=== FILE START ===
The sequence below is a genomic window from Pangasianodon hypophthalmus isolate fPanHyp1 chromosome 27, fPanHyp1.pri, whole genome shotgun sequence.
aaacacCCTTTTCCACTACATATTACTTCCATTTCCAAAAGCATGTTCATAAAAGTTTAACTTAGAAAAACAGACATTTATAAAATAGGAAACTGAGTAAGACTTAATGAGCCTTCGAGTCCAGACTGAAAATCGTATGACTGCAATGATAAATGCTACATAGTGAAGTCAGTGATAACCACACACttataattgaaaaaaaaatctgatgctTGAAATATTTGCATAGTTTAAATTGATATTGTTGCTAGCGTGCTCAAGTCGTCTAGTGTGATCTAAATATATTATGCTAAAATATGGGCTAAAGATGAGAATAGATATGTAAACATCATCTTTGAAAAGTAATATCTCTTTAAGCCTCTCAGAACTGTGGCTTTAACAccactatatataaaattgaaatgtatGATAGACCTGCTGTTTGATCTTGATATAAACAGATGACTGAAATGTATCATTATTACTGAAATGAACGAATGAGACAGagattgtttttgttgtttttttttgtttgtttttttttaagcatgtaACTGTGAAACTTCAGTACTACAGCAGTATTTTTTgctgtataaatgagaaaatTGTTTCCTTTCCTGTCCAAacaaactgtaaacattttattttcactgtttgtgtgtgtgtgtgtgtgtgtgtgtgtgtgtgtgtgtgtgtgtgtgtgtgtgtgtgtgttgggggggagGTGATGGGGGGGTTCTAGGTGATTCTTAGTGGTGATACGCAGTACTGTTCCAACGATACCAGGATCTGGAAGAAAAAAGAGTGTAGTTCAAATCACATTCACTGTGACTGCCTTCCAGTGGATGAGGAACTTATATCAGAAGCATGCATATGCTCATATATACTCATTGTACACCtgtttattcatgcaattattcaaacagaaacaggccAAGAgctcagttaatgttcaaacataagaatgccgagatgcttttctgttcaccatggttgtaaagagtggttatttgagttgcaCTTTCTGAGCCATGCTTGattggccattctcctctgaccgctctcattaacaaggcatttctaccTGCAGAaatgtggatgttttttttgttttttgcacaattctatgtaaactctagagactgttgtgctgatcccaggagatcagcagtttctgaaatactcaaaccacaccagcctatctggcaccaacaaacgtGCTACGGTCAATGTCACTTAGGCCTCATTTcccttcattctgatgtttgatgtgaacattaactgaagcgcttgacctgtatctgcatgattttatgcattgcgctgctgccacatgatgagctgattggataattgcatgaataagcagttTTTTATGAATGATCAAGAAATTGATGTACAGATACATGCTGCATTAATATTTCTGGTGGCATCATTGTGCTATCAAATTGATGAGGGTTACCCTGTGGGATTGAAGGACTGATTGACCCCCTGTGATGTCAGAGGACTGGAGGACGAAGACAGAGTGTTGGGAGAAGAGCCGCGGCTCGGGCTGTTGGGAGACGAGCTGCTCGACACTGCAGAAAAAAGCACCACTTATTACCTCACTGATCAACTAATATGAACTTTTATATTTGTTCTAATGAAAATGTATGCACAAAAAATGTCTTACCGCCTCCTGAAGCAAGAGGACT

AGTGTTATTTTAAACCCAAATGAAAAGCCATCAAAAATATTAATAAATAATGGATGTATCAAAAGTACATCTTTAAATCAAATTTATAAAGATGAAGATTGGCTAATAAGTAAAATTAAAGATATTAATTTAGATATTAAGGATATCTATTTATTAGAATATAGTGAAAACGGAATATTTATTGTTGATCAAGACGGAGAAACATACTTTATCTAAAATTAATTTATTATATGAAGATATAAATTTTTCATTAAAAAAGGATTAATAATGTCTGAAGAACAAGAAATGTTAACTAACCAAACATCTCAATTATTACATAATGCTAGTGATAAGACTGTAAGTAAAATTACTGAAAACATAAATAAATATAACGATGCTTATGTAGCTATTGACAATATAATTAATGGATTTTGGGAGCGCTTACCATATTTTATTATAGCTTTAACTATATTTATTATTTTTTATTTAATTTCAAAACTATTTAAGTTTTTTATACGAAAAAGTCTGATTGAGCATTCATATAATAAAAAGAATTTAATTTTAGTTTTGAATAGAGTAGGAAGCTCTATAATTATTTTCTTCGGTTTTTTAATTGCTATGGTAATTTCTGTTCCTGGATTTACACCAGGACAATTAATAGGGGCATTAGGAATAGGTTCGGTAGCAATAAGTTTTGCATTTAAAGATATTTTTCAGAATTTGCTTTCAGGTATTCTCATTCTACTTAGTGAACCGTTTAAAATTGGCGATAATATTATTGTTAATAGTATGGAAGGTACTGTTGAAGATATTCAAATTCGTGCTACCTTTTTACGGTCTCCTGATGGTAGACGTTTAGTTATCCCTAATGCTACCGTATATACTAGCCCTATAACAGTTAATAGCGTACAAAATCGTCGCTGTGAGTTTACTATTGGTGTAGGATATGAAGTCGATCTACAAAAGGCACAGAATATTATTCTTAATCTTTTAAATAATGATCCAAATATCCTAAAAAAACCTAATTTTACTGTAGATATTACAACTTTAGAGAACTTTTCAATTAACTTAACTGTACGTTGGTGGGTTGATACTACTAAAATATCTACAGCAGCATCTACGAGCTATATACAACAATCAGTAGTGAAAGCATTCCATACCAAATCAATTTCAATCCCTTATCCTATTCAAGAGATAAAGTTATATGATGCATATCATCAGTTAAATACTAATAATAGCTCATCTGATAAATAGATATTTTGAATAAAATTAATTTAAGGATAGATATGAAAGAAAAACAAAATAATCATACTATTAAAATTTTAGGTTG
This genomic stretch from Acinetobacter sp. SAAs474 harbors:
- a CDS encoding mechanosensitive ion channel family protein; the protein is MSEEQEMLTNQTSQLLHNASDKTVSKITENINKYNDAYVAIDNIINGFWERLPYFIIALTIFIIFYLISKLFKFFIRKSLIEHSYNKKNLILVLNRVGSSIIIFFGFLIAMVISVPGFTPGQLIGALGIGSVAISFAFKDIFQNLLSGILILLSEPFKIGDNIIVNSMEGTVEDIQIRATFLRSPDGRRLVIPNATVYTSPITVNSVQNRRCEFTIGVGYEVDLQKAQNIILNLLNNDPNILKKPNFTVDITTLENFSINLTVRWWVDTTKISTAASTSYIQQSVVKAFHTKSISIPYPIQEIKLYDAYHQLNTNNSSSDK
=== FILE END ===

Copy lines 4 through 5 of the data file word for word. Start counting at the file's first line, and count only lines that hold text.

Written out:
This genomic stretch from Acinetobacter sp. SAAs474 harbors:
- a CDS encoding mechanosensitive ion channel family protein; the protein is MSEEQEMLTNQTSQLLHNASDKTVSKITENINKYNDAYVAIDNIINGFWERLPYFIIALTIFIIFYLISKLFKFFIRKSLIEHSYNKKNLILVLNRVGSSIIIFFGFLIAMVISVPGFTPGQLIGALGIGSVAISFAFKDIFQNLLSGILILLSEPFKIGDNIIVNSMEGTVEDIQIRATFLRSPDGRRLVIPNATVYTSPITVNSVQNRRCEFTIGVGYEVDLQKAQNIILNLLNNDPNILKKPNFTVDITTLENFSINLTVRWWVDTTKISTAASTSYIQQSVVKAFHTKSISIPYPIQEIKLYDAYHQLNTNNSSSDK